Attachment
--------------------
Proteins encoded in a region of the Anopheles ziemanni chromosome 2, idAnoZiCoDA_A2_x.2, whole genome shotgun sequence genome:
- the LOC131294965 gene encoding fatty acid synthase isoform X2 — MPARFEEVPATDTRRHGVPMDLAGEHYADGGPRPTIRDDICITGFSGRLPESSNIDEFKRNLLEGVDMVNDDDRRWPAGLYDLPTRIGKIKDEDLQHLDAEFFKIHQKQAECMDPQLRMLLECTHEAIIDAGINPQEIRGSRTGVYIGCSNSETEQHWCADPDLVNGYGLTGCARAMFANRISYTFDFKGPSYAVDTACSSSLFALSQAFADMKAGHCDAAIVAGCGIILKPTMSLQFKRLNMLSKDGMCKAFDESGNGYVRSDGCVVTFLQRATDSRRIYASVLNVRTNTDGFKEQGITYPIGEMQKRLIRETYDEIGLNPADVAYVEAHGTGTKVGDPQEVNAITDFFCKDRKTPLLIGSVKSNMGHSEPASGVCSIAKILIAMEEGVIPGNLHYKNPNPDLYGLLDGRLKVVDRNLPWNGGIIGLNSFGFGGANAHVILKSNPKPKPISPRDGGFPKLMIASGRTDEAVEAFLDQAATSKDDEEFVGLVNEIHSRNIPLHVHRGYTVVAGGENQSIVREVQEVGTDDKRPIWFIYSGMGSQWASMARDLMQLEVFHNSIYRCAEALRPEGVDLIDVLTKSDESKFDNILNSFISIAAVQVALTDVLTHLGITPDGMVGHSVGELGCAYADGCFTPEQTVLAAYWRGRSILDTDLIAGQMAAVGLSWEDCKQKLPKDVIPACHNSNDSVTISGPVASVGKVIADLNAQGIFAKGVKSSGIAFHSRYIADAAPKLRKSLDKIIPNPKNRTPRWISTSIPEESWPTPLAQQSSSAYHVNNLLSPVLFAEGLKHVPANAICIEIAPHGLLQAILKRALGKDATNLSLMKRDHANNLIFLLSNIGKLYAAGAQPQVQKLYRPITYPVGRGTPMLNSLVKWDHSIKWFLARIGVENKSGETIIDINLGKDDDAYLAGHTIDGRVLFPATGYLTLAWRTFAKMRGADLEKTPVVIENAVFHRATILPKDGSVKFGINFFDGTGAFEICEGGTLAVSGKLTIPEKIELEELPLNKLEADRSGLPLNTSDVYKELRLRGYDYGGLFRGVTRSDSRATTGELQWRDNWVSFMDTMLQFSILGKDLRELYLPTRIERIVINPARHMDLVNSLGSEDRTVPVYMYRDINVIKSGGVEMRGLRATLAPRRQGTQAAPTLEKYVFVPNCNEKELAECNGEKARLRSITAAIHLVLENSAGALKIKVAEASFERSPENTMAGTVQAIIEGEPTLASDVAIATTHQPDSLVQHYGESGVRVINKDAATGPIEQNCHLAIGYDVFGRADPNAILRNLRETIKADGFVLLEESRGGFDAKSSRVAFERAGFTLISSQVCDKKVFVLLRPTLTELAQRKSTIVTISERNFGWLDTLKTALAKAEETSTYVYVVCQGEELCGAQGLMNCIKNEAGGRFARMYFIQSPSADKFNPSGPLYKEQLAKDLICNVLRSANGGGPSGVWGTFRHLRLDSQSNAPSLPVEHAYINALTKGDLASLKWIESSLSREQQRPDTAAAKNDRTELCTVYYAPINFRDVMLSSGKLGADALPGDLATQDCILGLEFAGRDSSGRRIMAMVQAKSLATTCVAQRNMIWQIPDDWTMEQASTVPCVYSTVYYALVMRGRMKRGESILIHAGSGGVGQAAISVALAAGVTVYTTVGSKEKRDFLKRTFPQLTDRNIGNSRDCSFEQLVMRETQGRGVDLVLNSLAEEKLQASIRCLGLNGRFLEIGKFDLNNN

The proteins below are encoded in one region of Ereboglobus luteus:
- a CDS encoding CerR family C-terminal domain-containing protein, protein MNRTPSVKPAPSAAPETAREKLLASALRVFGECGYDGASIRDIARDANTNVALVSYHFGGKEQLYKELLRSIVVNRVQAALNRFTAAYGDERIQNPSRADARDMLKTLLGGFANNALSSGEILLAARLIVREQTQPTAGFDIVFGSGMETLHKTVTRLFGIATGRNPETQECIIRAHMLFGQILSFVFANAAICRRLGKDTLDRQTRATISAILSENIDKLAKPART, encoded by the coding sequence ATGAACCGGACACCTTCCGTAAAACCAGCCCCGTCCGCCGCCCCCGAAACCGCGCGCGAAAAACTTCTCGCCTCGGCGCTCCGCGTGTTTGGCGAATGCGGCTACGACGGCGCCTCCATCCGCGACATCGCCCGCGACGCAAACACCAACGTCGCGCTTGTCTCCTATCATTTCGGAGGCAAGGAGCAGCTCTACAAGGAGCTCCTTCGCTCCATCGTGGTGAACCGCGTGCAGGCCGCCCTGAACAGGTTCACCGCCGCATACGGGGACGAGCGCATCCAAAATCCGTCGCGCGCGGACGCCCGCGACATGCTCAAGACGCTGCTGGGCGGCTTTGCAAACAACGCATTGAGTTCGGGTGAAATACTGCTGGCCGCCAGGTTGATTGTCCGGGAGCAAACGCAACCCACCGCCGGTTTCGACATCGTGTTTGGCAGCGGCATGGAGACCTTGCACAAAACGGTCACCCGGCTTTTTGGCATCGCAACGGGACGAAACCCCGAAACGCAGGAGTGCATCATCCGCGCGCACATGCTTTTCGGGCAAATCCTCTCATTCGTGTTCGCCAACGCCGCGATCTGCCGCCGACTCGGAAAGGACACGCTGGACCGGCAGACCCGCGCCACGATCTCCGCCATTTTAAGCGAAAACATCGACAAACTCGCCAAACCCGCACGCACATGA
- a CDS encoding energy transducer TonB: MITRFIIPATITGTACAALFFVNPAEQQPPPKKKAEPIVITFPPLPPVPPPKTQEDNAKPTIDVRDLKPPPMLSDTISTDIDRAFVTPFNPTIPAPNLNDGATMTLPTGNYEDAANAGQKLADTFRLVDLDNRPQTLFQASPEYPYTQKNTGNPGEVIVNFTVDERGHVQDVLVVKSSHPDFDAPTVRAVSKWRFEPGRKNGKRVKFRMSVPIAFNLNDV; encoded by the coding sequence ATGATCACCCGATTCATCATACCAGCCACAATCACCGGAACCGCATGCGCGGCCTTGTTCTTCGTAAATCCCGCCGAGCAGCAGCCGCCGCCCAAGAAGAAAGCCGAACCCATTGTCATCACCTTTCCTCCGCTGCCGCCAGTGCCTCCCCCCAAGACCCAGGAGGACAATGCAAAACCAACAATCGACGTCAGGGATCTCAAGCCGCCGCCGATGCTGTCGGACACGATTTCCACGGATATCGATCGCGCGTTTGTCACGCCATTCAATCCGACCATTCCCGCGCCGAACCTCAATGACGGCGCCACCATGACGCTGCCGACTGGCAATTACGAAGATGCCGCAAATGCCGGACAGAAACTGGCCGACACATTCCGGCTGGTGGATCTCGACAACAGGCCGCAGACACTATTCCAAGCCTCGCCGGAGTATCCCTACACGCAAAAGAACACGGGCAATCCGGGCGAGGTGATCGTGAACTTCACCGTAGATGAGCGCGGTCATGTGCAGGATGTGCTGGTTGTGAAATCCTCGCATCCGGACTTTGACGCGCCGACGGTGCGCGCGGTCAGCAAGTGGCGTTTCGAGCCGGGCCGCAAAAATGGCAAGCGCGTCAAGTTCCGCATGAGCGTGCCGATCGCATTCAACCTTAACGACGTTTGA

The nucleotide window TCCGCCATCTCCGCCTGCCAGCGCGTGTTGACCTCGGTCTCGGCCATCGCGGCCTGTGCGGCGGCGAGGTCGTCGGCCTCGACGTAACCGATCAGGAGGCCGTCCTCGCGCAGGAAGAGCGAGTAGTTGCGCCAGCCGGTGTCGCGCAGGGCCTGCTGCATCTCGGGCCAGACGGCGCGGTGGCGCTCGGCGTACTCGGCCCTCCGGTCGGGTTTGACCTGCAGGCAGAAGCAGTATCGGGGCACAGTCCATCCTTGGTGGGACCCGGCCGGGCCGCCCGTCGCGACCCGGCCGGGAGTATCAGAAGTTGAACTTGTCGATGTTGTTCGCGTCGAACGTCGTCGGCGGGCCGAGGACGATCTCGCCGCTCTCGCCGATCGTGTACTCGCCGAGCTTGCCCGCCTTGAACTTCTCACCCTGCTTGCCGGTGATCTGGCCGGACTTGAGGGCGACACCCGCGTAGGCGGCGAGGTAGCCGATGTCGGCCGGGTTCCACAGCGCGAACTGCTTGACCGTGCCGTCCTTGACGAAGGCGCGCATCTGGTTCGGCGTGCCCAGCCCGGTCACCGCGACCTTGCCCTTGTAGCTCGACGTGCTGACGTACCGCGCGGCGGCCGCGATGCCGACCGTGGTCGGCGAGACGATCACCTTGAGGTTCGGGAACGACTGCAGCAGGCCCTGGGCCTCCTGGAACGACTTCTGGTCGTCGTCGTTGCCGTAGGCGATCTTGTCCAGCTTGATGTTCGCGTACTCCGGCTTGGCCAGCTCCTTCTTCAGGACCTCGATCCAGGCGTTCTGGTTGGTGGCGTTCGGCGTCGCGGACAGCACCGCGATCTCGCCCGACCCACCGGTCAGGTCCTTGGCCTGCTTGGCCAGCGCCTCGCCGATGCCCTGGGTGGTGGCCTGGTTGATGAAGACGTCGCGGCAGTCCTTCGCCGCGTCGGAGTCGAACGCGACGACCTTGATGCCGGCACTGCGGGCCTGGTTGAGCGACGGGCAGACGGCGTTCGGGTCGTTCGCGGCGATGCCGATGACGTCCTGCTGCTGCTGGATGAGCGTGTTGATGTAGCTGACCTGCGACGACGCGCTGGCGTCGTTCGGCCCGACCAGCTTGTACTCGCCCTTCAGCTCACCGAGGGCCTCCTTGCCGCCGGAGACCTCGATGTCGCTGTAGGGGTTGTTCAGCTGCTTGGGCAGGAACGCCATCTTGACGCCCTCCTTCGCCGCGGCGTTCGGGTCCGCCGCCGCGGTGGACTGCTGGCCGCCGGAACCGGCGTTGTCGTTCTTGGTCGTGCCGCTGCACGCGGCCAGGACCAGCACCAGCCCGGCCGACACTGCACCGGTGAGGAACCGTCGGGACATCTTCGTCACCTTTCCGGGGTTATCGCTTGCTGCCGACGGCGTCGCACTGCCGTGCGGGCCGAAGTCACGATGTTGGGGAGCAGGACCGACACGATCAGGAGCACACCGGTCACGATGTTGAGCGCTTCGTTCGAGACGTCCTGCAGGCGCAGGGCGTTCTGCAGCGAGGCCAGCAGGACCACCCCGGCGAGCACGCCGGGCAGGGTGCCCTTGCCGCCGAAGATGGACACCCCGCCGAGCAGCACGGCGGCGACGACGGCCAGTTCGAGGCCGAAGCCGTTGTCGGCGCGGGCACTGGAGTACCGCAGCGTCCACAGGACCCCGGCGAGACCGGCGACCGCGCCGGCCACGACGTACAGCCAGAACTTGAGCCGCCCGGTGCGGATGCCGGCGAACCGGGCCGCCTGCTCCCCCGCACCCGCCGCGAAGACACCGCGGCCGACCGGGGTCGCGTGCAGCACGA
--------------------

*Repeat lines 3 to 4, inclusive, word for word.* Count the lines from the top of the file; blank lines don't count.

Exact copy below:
The proteins below are encoded in one region of Ereboglobus luteus:
- a CDS encoding CerR family C-terminal domain-containing protein, protein MNRTPSVKPAPSAAPETAREKLLASALRVFGECGYDGASIRDIARDANTNVALVSYHFGGKEQLYKELLRSIVVNRVQAALNRFTAAYGDERIQNPSRADARDMLKTLLGGFANNALSSGEILLAARLIVREQTQPTAGFDIVFGSGMETLHKTVTRLFGIATGRNPETQECIIRAHMLFGQILSFVFANAAICRRLGKDTLDRQTRATISAILSENIDKLAKPART, encoded by the coding sequence ATGAACCGGACACCTTCCGTAAAACCAGCCCCGTCCGCCGCCCCCGAAACCGCGCGCGAAAAACTTCTCGCCTCGGCGCTCCGCGTGTTTGGCGAATGCGGCTACGACGGCGCCTCCATCCGCGACATCGCCCGCGACGCAAACACCAACGTCGCGCTTGTCTCCTATCATTTCGGAGGCAAGGAGCAGCTCTACAAGGAGCTCCTTCGCTCCATCGTGGTGAACCGCGTGCAGGCCGCCCTGAACAGGTTCACCGCCGCATACGGGGACGAGCGCATCCAAAATCCGTCGCGCGCGGACGCCCGCGACATGCTCAAGACGCTGCTGGGCGGCTTTGCAAACAACGCATTGAGTTCGGGTGAAATACTGCTGGCCGCCAGGTTGATTGTCCGGGAGCAAACGCAACCCACCGCCGGTTTCGACATCGTGTTTGGCAGCGGCATGGAGACCTTGCACAAAACGGTCACCCGGCTTTTTGGCATCGCAACGGGACGAAACCCCGAAACGCAGGAGTGCATCATCCGCGCGCACATGCTTTTCGGGCAAATCCTCTCATTCGTGTTCGCCAACGCCGCGATCTGCCGCCGACTCGGAAAGGACACGCTGGACCGGCAGACCCGCGCCACGATCTCCGCCATTTTAAGCGAAAACATCGACAAACTCGCCAAACCCGCACGCACATGA